The True Transmission
Billy Currie is a classically trained, multi-talented instrumentalist / composer. With a serious musical background, he was once offered a place at London’s prestigious Royal Academy of Music back in 1969.
He opted not to go; the prospect of regimented training and academics being promptly traded for a more creative and experimental outlook. He didn’t go far wrong and since then, he’s worked with Tubeway Army and subsequently toured with Gary Numan’s band in 1979. He was also a member of Visage (a studio-based project fronted by New Romantic icon Steve Strange), and co-wrote the smash hit single ‘Fade to Grey’ with Chris Payne and Midge Ure. Now a long-standing member (since 1974) of the new wave electronic rock/pop synth pioneers Ultravox, Billy has long since been associated with the technical side of song crafting. Without a doubt he is Ultravox’s very own virtuoso of counterpoint and melody, and famed for delivering sounds of radical contrast; all of which seem to hold that air of suggestive spontaneity.
Billy is typically noted for his trademark soloing, which in the main, was created using his ARP Odyssey synthesizer. His profound blends of some of the most harmonious and expressive sounds, have not only helped establish him as a player with a unique charismatic edge, and one of unprecedented musical sophistication, but have also brought a somewhat striking shade to the colourful threads that were interwoven to form the music of Ultravox.
As a violinist, Billy would create a stylish, yet subtle classical inflection that still manages to leave a glaze all of its own, some three decades-plus later. On an instrument that perhaps lends itself more to virtuosity than others, he has also given scope to some of the most meaningful and unique aspects of Ultravox compositions, when considering the eloquent melodic violin sequences contained within the vast majority of their earlier material. Alongside his sharp soloing however, be it on violin or synthesizers, there’s also the alto voicing of his viola playing, often understated and played legato – adding yet another dynamic to his sound.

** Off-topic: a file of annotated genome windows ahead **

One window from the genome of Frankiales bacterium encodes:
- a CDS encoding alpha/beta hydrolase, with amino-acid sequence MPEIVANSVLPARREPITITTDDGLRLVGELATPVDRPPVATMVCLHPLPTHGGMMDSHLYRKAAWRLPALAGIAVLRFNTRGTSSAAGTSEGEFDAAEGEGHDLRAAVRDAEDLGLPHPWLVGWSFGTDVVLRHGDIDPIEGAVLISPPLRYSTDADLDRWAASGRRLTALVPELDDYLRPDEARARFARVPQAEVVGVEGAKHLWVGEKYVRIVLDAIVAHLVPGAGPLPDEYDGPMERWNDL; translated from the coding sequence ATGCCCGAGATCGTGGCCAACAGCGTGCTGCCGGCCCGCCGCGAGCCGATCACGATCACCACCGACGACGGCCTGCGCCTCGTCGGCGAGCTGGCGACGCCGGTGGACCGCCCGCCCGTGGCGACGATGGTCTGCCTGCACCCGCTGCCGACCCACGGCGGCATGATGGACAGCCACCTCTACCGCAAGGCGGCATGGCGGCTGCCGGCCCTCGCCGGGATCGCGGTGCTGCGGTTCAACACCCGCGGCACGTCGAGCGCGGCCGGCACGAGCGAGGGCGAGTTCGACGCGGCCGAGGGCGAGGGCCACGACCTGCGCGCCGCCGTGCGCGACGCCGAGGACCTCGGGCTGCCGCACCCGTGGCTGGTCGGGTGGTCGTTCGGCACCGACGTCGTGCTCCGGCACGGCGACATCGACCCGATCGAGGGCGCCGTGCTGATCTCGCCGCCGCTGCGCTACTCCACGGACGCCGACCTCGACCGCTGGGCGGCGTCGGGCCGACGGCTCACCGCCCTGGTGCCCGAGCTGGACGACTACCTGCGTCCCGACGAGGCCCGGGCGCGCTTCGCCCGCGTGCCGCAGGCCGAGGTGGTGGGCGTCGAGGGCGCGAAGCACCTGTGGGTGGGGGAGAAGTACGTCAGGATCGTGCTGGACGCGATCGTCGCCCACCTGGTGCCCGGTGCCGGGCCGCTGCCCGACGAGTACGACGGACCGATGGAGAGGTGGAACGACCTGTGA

To date, Billy has eight solo albums to his credit. Each exhibits many distinct and individual stylistic features, ranging from the exhilarating and worldly Transportation (Billy’s 1988 solo debut), to the organic violin/viola sounds that constitute Stand Up & Walk. The most diverse of all, perhaps, emerges from the dynamic, intricate orchestration that leaps off the score to form Unearthed – showcasing snapshots of the lively symphonic, all set against contemporary vision, with definite impressionist elements that arguably go a little way to trigger a reminder to the French composer Maurice Ravel. Other works include Accidental Poetry Of The Structure, a delicately voiced dialogue forming an impressive collection of sensual and evocative compositions. There’s the heavily weighted, emotionally charged, upbeat synthesizer sounds hailing as Push, and not least, the wonderful minimalistic expanse that is Still Movement – to mention but a few.